Like any hurt or injury it’s a long process. The quote above is from 2008– we’ve been at this for 1/3 of her life. We haven’t arrived and we still have some very difficult things to work through. And I don’t know if they will ever love the Bride of Christ like I do. But I’m happy to see progress.
It brings me deep joy to begin to see how Jesus is bridging the gap and building a relationship with my children in a way that isn’t forced, coerced, or built on expectations from mom or dad.
It’s hard to remember what our family was like without him.
The fun part about Jackson, to us, is how much of an unexpected miracle he is to our family. With both Megan and Paul we carefully planned their arrival. I remember sitting down with Kristen and doing the math with the calendar about a year before she was born– “If Megan is born on May 12th, that will be the day after my last final. That will give us the best opportunity to spend the most time with her before classes begin.” With Jackson, the element of surprise changed everything. Even today we laugh thinking about having a 3rd baby. He wasn’t in the plan. He just showed up!
One thing I’ve noticed with Jackson that I didn’t notice with the other two is that a new baby isn’t just a joy for its parents and immediate family, he brings joy to every corner of our community. You see it on the faces of people everywhere we go with him! His arrival literally makes people smile.
Our extended family loves seeing him.
Our neighbors love seeing him.
People in our neighborhood who saw Kristen walking while she was pregnant stop her now to see him and smile.
People at church love seeing him.
People at both of our jobs love seeing him.
Long time friends from all over the world love seeing his pictures on Facebook.
The kids classmates and other random people at the kids school love seeing him.
The guy at our favorite smoothie shop loves seeing him.
Random people whom we barely know, stop us in public, because they love seeing him.
People we’ve never met but are our Facebook friends and Twitter followers love seeing him.
He is a joy machine!
One little baby has brought joy, spontaneous joy, to any entire group of people. I’m thankful to God for allowing me to observe it this time.
You are a joy machine, too
I’ve started to think about this observation in light of other people in my life. At one point you brought Jackson-like joy to your community. People oogled over you at the grocery store. Your parents neighbors counted down the days until you were born. People your parents barely knew smiled when they pushed a stroller around your block.
The same is likely true of you today. Even if you don’t see it– you bring joy to your community. People look forward to seeing you. Your impact isn’t just in your work or in the people you think it is, it’s so much deeper and wider than you can imagine. The guy at the smoothie shop (or coffee shop) you go to regularly looks forward to seeing you every day.
A few weeks ago we hung this little hummingbird feeder. We were amazed to discover that the hummingbirds (who nest in a tree in our backyard) discovered it within hours.
Maybe it makes me sound old or stupid? But I don’t care. I love watching these amazing creatures in my backyard. And I love watching them up close when they are at the feeder.
So every few days we take it down and clean out the little bottle of sugar water, then mix up some more for them. It’s really fun! We can’t believe how tame they are. (You can get like 6 inches from them.) And it’s really cool when they come close or “buzz the tower.”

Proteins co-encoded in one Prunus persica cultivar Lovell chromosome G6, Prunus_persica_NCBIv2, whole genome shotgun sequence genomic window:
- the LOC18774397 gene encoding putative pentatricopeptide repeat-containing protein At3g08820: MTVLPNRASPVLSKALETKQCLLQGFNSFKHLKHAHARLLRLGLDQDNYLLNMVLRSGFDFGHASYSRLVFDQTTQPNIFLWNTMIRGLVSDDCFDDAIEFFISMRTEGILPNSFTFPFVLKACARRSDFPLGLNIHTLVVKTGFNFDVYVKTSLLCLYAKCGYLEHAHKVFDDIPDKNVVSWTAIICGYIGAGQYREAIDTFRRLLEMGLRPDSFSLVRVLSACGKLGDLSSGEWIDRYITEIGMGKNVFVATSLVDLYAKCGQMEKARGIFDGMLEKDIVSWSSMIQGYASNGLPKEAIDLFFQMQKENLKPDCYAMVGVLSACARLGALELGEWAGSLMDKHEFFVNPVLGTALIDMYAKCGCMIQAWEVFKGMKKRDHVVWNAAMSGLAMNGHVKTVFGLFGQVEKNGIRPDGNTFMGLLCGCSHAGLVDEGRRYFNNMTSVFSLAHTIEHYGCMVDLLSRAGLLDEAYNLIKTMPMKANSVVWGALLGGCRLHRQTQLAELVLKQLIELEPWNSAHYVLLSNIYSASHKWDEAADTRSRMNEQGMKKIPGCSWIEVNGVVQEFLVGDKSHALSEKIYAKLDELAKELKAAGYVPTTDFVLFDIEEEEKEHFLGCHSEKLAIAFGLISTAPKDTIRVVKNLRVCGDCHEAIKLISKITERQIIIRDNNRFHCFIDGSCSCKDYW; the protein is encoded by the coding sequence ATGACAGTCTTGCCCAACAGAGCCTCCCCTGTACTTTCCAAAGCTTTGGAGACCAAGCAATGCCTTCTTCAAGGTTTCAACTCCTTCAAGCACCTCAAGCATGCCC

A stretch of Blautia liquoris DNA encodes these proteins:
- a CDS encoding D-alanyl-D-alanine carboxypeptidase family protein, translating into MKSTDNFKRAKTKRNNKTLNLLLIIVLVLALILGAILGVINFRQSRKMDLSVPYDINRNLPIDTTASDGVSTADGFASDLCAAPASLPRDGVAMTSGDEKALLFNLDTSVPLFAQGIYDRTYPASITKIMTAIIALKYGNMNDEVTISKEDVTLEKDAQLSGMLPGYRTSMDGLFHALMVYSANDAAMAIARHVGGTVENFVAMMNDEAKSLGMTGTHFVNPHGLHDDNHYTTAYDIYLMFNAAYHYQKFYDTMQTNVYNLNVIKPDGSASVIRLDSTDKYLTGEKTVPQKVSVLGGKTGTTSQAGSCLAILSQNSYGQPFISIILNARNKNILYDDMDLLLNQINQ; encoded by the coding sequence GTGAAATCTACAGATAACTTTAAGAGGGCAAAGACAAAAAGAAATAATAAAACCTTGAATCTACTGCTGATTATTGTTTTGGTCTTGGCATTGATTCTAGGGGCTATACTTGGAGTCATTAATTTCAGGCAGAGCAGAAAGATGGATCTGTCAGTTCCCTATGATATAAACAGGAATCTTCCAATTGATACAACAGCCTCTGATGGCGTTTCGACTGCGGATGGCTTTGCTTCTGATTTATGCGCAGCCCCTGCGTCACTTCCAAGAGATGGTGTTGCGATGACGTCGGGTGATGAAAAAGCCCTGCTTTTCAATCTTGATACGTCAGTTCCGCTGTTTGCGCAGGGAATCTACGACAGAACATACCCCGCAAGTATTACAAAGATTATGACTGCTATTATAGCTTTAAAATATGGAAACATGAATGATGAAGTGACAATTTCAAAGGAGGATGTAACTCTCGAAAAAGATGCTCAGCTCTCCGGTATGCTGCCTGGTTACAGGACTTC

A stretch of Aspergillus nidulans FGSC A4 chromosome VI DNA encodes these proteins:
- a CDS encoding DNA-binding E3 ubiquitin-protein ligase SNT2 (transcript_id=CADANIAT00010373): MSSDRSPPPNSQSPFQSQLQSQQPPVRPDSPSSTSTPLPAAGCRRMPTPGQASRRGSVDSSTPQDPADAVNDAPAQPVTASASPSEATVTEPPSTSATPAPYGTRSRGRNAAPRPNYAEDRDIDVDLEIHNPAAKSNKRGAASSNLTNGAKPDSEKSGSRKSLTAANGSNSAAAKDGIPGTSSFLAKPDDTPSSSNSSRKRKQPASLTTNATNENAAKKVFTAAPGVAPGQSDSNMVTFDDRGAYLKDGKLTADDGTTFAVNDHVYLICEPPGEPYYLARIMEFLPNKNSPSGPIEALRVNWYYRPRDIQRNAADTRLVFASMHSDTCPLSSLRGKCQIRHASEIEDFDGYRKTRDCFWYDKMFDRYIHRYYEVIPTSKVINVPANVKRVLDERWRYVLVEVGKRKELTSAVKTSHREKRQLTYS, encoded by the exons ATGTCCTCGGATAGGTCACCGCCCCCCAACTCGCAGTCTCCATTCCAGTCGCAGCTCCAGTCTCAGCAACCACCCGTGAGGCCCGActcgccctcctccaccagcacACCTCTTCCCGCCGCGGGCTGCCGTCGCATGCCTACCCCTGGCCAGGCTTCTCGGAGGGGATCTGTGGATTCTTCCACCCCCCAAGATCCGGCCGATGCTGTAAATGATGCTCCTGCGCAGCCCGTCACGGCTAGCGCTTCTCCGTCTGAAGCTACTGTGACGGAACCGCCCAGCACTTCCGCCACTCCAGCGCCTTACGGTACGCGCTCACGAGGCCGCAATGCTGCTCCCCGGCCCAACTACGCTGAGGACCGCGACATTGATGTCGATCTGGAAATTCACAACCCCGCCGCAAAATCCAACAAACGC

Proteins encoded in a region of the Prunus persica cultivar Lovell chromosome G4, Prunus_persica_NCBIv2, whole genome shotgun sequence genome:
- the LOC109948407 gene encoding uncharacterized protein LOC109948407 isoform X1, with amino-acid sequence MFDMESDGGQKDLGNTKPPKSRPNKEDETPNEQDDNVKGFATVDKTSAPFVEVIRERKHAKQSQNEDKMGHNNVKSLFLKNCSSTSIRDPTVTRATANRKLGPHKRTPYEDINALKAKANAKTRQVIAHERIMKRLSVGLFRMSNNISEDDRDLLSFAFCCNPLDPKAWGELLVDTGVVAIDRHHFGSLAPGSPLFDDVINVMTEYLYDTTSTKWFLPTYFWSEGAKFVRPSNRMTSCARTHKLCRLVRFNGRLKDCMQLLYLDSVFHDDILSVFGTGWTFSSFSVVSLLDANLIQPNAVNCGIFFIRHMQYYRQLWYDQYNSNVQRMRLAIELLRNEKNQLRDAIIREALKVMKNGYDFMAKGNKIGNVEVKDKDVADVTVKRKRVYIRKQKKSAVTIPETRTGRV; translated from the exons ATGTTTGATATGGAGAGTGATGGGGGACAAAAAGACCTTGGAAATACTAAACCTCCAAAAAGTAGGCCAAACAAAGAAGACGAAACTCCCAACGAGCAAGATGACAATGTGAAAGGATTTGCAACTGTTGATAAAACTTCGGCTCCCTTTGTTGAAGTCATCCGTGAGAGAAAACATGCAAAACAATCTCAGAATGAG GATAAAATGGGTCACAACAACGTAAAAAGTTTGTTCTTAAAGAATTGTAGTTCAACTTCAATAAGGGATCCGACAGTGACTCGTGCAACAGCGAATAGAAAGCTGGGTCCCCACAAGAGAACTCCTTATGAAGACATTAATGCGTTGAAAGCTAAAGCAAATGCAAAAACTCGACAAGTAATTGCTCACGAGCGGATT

This morning, I thought it would be fun to set up my camera to take time lapse pictures while we went to the farmers market. All told, we captured about 2 hours of pictures… one every 10 seconds. 665 frames.
I’m still amazed at how much fun we can have in a weekend. It’s been since high school that I’ve had weekends off so consistently. Love it!
Friday night, we stayed home and rested. With temperatures in the 100s most of last week, the kids had been stuck in the house a lot. I’d even say that by Friday night they had a bit of cabin fever. Saturday morning, I got up early, did a little reading and writing, then took Megan and Stoney to dog beach. It’s amazing how much fun we can have there. Stoney loves to play with his ball, but really he loves to socialize with other beasts. You forget that dogs are a pack animal until you let them hang out with other dogs. Stoney would like to be a dominant male… which basically means that he spends his time at the beach trying to get other dogs to submit to him. On Saturday, the funniest part was when two springer spaniel puppies spent 10 minutes messing with him. These 7 month old pups knew some of the rules of being submissive/dominant, but like adolescents, were playing with the rules. Stoney would chase one down and he would roll over to submit to some sniffs. While Stoney sniffed his belly, his brother would jump on Stoney’s back. Stoney would snap at the other and chase the other puppy. It was a riot. In the meantime, Megan and I enjoyed wading in the San Diego River. The crystal blue warm water was perfect. We could have stayed there all day… if Stoney didn’t want to chase and play with every dog on the beach we could have.
After a couple hours of beach time with Stoney, Megan and I took him home. We rested for a little while, had some lunch, then packed up the truck to go to the beach as a family. It was hot at our house when we left. Close to 100 in San Diego is twenty degrees warmer than normal. As we headed west towards the Pacific anticipation built up. To be honest, it was a tense drive! Megan and Paul were snippy with one another the whole way to the beach. Mom and dad were in that “head down, focus” mode! When we finally got to Torrey Pines State Beach we were ready to pour our energy into the waves.